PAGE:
Reuters reports that Schott Solar has decided to call off its
initial public offering, pointing to the “dramatic deterioration
in international capital market conditions in the past days.” The company had postponed the IPO in September because of market woes, but revived the offering afterwards.
“It was impossible to foresee the dramatic deterioration in
the capital market environment, which makes a successful IPO
impossible at this stage for all parties involved,” company CEO Martin Heming said in a company statement. However, he added that Schott Solar will consider what steps to take next,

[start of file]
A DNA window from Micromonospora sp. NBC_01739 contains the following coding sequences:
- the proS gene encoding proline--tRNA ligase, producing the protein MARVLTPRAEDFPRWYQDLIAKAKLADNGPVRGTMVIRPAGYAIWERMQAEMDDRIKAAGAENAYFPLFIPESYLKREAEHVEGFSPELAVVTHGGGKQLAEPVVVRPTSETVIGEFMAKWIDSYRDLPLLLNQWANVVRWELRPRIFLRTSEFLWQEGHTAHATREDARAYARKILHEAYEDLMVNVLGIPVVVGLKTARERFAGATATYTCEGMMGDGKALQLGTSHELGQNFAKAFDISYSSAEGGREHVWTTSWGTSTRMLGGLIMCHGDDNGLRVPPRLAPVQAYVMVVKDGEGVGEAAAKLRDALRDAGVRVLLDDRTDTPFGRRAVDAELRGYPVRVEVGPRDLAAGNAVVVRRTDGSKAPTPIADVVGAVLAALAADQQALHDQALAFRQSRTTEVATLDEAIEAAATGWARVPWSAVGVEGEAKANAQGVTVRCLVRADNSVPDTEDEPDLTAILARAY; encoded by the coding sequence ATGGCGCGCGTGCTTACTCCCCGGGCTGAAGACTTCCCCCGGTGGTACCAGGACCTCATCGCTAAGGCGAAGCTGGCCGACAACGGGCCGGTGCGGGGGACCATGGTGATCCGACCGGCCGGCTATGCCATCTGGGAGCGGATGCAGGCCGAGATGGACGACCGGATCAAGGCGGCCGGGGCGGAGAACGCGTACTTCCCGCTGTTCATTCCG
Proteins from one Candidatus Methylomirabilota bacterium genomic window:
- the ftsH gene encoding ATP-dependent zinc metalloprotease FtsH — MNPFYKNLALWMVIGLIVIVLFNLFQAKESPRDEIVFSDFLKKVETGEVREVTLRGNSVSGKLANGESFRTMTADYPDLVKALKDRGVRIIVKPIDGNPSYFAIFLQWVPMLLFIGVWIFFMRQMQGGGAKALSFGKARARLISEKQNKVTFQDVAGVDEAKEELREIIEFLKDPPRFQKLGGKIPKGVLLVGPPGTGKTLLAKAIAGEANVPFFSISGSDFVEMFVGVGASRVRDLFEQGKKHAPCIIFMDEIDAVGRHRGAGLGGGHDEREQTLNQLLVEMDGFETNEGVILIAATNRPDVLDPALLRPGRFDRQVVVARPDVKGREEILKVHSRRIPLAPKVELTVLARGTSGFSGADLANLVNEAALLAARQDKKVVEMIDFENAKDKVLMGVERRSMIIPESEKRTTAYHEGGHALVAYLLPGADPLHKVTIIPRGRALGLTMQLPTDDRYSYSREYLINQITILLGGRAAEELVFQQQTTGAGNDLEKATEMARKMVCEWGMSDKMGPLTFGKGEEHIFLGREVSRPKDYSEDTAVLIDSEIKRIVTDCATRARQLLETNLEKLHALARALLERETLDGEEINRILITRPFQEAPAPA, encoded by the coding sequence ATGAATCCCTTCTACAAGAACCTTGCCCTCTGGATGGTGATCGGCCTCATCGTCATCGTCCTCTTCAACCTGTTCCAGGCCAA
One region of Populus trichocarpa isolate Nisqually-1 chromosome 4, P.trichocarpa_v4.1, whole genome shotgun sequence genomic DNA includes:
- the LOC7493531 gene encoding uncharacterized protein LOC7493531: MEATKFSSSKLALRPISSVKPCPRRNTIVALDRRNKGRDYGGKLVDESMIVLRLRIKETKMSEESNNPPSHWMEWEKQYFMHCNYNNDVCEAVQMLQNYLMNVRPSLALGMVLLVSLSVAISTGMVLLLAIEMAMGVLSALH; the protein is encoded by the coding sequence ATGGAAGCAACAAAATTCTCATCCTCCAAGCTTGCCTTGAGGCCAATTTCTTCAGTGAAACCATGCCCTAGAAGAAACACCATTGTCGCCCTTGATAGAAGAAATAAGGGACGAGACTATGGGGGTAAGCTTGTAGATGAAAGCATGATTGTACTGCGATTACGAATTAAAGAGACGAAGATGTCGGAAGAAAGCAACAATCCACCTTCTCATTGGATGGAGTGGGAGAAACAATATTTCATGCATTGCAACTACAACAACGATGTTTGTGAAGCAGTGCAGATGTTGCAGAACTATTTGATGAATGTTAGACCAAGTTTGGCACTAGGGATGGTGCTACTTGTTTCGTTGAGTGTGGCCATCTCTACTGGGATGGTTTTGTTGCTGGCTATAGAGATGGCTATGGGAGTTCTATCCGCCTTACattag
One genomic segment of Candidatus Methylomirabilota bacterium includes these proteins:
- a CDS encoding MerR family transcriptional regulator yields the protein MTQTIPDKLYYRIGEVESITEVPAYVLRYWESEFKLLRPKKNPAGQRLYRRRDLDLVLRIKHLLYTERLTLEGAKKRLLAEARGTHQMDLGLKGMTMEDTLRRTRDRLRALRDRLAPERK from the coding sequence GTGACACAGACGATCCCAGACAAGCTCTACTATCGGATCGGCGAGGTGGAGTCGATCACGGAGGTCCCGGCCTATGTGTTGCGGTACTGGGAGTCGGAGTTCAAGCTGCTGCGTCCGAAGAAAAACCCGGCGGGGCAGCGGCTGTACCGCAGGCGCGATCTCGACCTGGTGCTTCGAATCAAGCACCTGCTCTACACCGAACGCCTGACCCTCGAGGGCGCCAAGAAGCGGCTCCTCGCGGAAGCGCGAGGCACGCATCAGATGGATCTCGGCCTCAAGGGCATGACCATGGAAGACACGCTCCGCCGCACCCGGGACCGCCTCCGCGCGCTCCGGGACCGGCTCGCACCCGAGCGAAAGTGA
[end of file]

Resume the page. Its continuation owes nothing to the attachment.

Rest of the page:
once the market environment has settled on a “sustained basis.”
Schott Solar, a unit of German technology firm Schott that makes solar wafers, cells, modules, and CSP systems,
previously said it was trying to raise as much as 656.6
million Euro ($894.7 million) through the IPO, whose
subscription period was originally planned to end on Oct. 1, but
then extended to Oct 8, according to Reuters.
Schott plans to unveil a new 225-W polycrystalline silicon-based PV module at Solar Power International (Booth 901) next week in San Diego. The company says the module will be manufactured at its new facility in Albuquerque, NM, scheduled to open for volume production in 2009.
— Tom Cheyney